Jeffrey Yarvis, PhD, LCSW, ACSW, BCD, served in the U.S. Army for 35 years, in a career characterized by many firsts in his field. His trailblazing career as a selfless leader, passionate educator, and prolific author has paved the road for others to follow as a heroic role model in the profession.
His firsts began early in his career when he expressed strong advocacy for the LGBTQ+ community in a time when serving openly was prohibited. Yarvis established the first “Safe Zone” for this community, which helped lead to the abolishment of the Don’t Ask Don’t Tell Policy, allowing thousands of Service Members to serve openly in a more inclusive and dynamic military.
He was the first officer to develop military curriculum on Combat Stress Control, Suicide Prevention, Harm Reduction, and Cross-cultural Communication which is still utilized to this day to prevent battle fatigue and promote resiliency.
Yarvis became the Army’s first aeromedical social worker, pioneering social work’s way into military aviation so that the services would gain a better understanding of the psychological impact of flight and flight stress on aircrews and their families. Now, every aviation brigade in the Army must have a uniformed social worker assigned to it.
Yarvis deployed to Iraq in 2005 as the first military social worker to become a civil affairs officer. He developed the medical engagement strategy for Iraq and was the principal liaison to the Surgeon General of the Iraqi Armed Forces and the U.S. State Department Health Attaché. He established the first military practiced-based research network at the Uniformed Services University which set treatment standards and expectations across the military for all Behavioral Health Officers to follow.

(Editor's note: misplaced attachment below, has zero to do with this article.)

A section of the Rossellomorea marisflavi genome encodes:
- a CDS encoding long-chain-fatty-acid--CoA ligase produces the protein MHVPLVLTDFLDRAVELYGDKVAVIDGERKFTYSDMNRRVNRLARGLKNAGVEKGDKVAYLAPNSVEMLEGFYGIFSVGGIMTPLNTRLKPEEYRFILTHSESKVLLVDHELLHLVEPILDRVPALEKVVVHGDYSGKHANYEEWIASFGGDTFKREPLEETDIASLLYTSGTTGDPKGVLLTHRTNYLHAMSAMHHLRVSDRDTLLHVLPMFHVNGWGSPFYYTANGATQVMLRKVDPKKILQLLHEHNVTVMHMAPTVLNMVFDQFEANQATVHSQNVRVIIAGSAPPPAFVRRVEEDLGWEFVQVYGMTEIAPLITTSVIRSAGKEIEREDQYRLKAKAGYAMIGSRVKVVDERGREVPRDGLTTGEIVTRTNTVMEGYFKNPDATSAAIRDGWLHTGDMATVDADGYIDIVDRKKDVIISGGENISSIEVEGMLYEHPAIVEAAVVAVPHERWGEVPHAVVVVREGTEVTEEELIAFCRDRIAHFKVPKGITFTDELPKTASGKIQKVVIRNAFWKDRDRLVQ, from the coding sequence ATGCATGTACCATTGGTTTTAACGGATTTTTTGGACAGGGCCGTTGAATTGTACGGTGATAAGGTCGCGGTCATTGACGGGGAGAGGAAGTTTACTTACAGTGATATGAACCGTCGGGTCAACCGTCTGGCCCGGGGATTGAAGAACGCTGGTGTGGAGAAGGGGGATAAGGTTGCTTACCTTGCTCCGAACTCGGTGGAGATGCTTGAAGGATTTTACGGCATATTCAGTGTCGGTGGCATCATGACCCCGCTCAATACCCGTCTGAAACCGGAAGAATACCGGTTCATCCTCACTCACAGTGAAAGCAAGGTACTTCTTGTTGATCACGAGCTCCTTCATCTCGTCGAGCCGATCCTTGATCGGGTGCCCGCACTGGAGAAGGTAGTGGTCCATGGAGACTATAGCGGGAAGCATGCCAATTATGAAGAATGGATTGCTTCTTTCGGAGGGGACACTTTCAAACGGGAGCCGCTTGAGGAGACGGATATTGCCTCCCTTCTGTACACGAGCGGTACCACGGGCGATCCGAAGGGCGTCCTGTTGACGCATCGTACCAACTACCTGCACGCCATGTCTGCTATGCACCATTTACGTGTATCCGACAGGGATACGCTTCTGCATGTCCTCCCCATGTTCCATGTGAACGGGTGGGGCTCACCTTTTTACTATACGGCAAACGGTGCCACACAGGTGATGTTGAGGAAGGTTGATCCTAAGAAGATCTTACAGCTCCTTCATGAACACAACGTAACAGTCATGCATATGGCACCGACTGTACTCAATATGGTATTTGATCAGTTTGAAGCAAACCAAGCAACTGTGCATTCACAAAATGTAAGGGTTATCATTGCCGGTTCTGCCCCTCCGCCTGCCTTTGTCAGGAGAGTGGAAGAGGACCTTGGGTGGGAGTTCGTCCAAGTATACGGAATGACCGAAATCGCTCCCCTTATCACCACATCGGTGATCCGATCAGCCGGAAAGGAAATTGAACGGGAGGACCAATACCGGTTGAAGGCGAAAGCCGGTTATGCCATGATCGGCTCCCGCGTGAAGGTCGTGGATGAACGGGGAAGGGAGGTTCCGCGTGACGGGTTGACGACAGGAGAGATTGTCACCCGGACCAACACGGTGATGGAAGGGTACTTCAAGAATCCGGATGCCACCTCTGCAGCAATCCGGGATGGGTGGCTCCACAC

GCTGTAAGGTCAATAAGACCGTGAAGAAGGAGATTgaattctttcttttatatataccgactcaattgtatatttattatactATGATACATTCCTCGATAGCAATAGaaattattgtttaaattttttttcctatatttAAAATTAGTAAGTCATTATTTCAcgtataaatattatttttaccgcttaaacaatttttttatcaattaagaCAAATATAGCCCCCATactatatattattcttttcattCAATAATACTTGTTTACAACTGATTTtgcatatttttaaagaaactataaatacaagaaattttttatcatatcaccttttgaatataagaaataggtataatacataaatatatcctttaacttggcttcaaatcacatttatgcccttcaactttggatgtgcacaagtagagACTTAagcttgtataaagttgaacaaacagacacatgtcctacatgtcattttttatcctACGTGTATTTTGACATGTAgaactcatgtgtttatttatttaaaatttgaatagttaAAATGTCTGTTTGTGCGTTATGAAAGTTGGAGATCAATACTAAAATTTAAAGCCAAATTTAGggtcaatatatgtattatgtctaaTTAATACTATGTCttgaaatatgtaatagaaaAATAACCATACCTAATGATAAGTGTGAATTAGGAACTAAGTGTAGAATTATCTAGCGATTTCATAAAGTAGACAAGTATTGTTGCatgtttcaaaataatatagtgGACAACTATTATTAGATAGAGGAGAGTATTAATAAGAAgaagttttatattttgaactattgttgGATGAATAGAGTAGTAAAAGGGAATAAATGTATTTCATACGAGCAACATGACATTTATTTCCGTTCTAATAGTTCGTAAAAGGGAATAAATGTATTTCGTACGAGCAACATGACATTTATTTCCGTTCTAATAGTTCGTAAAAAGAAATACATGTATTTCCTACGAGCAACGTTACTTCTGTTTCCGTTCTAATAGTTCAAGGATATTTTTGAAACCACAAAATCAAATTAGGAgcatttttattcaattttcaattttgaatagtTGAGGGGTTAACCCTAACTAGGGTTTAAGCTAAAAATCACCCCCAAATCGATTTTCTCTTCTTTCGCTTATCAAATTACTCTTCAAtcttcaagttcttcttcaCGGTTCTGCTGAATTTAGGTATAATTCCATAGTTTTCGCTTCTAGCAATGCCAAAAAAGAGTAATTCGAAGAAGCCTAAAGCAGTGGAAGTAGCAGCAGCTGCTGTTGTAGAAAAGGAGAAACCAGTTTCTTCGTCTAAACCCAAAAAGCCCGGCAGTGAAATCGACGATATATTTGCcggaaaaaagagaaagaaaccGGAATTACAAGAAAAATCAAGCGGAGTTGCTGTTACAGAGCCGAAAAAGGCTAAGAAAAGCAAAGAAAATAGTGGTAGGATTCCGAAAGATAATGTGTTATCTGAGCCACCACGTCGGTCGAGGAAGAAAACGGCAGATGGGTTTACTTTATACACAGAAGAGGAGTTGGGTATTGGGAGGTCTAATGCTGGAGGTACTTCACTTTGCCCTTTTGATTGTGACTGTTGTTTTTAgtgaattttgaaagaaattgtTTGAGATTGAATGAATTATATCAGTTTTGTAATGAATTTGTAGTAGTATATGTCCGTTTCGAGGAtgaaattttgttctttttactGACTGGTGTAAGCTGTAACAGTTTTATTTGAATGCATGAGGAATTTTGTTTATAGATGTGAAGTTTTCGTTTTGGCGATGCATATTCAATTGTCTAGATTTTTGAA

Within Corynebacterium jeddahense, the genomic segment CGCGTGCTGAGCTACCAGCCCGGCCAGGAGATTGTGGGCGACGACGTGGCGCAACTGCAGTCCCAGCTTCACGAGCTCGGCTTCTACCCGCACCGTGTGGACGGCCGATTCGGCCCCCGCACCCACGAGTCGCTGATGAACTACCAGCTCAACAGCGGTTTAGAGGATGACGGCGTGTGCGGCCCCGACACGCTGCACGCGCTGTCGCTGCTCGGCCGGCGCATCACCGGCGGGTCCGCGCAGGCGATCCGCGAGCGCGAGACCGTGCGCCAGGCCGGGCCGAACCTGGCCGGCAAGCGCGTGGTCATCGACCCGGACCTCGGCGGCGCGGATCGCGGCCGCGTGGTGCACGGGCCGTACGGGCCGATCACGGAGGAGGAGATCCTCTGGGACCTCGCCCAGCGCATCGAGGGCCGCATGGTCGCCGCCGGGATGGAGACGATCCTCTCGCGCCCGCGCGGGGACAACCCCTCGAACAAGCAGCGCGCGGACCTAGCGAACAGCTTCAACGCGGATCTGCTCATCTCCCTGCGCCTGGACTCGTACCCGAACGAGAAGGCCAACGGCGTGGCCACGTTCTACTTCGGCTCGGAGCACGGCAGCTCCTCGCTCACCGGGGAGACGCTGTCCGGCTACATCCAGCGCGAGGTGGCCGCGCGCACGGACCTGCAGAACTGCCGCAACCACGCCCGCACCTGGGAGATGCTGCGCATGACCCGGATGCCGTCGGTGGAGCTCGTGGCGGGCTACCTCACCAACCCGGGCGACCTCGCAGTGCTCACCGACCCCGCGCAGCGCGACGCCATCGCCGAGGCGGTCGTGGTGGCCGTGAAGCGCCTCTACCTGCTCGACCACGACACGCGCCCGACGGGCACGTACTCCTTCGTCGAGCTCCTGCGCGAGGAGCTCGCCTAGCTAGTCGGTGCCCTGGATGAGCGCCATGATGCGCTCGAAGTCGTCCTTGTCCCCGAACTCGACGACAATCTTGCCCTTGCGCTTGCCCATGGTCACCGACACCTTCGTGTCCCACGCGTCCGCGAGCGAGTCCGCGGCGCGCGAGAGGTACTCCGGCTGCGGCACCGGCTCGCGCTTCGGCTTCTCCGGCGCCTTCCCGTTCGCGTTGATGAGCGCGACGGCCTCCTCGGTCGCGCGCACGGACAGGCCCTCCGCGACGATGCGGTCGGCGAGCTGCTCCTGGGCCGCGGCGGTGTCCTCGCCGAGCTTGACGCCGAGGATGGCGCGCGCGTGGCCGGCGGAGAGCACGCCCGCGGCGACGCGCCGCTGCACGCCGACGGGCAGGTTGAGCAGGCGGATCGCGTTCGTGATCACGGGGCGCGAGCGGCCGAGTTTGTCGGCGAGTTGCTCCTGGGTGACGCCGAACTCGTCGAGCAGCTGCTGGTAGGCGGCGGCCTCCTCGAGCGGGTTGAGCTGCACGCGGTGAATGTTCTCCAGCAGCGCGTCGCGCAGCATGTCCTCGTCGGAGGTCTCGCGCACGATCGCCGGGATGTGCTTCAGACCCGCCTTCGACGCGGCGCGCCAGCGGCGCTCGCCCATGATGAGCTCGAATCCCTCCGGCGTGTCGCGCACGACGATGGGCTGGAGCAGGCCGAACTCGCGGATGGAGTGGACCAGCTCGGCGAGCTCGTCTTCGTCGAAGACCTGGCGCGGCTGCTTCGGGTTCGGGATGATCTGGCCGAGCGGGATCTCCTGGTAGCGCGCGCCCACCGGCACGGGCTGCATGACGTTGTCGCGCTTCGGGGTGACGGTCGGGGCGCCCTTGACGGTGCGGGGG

In 2009, Yarvis became the first social worker in the history of the Army to become a deputy commander who helped establish Fort Belvoir Community Hospital. As the Vice-president and Chair of a directorate with full-spectrum psychiatric services, he provided leadership and oversight on design development of the National Intrepid Center of Excellence Satellite for Traumatic Brain Injury. These services still represent the model of social work health care delivery in the Department of Defense today.
In 2013, he become the first deputy commanding officer of a medical center and led the opening of a 145-inpatient bed capacity with a level III certified trauma center and level II Neonatal ICU for a beneficiary population of over 100,000 people. Yarvis became the first social worker to attend the US Army War College and complete a degree in National Strategic Studies. He became the first social worker in the history of the Army to command a combat support hospital and led the Army’s largest mobile field hospital comprised of 248-beds while ensuring they were ready to deploy at moment’s notice. He subsequently was the first social worker to command a medical brigade comprised of five combat support hospitals and nearly 3,000 medical soldiers dispersed across four states.
During his hospital commands, soldiers deployed to nearly every part of the world, performing life-saving activities in combat and humanitarian missions. After nearly 35 years of service, Yarvis retired from the military in 2021 as a pathfinder who changed the career trajectory of Military Social Work by establishing firsts within the field.
In addition to the many firsts throughout his career, he is known as a leader, clinician, life-long educator, and author who championed the tired, gave voice to the unheard, provided shelter to the homeless, and advocated for the underserved and underrepresented.